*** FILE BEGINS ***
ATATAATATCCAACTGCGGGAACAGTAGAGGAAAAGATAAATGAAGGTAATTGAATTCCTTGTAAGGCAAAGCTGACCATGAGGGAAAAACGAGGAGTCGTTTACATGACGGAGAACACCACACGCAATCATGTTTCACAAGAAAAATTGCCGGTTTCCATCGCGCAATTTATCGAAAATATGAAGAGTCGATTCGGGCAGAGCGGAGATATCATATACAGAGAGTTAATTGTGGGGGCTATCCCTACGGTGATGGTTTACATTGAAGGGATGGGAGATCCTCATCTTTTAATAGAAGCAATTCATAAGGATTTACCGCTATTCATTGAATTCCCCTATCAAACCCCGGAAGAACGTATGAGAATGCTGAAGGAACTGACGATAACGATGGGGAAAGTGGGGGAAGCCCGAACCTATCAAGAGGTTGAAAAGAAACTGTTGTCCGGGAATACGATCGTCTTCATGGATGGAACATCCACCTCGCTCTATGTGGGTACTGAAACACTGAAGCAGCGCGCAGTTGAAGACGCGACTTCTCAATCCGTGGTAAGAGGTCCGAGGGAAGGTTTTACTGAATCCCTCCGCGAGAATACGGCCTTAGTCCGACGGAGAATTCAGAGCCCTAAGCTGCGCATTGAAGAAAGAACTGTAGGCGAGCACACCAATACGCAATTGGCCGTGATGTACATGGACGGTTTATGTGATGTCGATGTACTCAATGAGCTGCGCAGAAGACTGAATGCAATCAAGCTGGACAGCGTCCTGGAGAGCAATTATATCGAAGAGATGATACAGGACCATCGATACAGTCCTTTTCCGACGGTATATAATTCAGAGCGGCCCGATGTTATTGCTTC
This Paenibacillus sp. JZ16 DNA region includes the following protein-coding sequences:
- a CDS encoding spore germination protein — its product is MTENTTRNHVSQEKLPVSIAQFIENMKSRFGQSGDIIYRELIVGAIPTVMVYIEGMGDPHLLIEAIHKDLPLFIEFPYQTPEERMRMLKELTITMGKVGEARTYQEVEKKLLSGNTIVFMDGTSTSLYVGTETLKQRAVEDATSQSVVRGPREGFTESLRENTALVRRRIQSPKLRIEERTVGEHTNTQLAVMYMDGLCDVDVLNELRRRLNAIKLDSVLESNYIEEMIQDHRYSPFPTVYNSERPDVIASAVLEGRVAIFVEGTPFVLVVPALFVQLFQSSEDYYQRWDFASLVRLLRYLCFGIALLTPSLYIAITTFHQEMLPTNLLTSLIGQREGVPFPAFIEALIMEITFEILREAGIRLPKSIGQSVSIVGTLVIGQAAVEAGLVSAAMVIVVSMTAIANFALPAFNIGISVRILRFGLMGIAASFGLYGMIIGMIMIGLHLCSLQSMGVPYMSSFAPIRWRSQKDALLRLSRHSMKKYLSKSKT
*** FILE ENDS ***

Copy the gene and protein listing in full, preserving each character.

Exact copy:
ATATAATATCCAACTGCGGGAACAGTAGAGGAAAAGATAAATGAAGGTAATTGAATTCCTTGTAAGGCAAAGCTGACCATGAGGGAAAAACGAGGAGTCGTTTACATGACGGAGAACACCACACGCAATCATGTTTCACAAGAAAAATTGCCGGTTTCCATCGCGCAATTTATCGAAAATATGAAGAGTCGATTCGGGCAGAGCGGAGATATCATATACAGAGAGTTAATTGTGGGGGCTATCCCTACGGTGATGGTTTACATTGAAGGGATGGGAGATCCTCATCTTTTAATAGAAGCAATTCATAAGGATTTACCGCTATTCATTGAATTCCCCTATCAAACCCCGGAAGAACGTATGAGAATGCTGAAGGAACTGACGATAACGATGGGGAAAGTGGGGGAAGCCCGAACCTATCAAGAGGTTGAAAAGAAACTGTTGTCCGGGAATACGATCGTCTTCATGGATGGAACATCCACCTCGCTCTATGTGGGTACTGAAACACTGAAGCAGCGCGCAGTTGAAGACGCGACTTCTCAATCCGTGGTAAGAGGTCCGAGGGAAGGTTTTACTGAATCCCTCCGCGAGAATACGGCCTTAGTCCGACGGAGAATTCAGAGCCCTAAGCTGCGCATTGAAGAAAGAACTGTAGGCGAGCACACCAATACGCAATTGGCCGTGATGTACATGGACGGTTTATGTGATGTCGATGTACTCAATGAGCTGCGCAGAAGACTGAATGCAATCAAGCTGGACAGCGTCCTGGAGAGCAATTATATCGAAGAGATGATACAGGACCATCGATACAGTCCTTTTCCGACGGTATATAATTCAGAGCGGCCCGATGTTATTGCTTC
This Paenibacillus sp. JZ16 DNA region includes the following protein-coding sequences:
- a CDS encoding spore germination protein — its product is MTENTTRNHVSQEKLPVSIAQFIENMKSRFGQSGDIIYRELIVGAIPTVMVYIEGMGDPHLLIEAIHKDLPLFIEFPYQTPEERMRMLKELTITMGKVGEARTYQEVEKKLLSGNTIVFMDGTSTSLYVGTETLKQRAVEDATSQSVVRGPREGFTESLRENTALVRRRIQSPKLRIEERTVGEHTNTQLAVMYMDGLCDVDVLNELRRRLNAIKLDSVLESNYIEEMIQDHRYSPFPTVYNSERPDVIASAVLEGRVAIFVEGTPFVLVVPALFVQLFQSSEDYYQRWDFASLVRLLRYLCFGIALLTPSLYIAITTFHQEMLPTNLLTSLIGQREGVPFPAFIEALIMEITFEILREAGIRLPKSIGQSVSIVGTLVIGQAAVEAGLVSAAMVIVVSMTAIANFALPAFNIGISVRILRFGLMGIAASFGLYGMIIGMIMIGLHLCSLQSMGVPYMSSFAPIRWRSQKDALLRLSRHSMKKYLSKSKT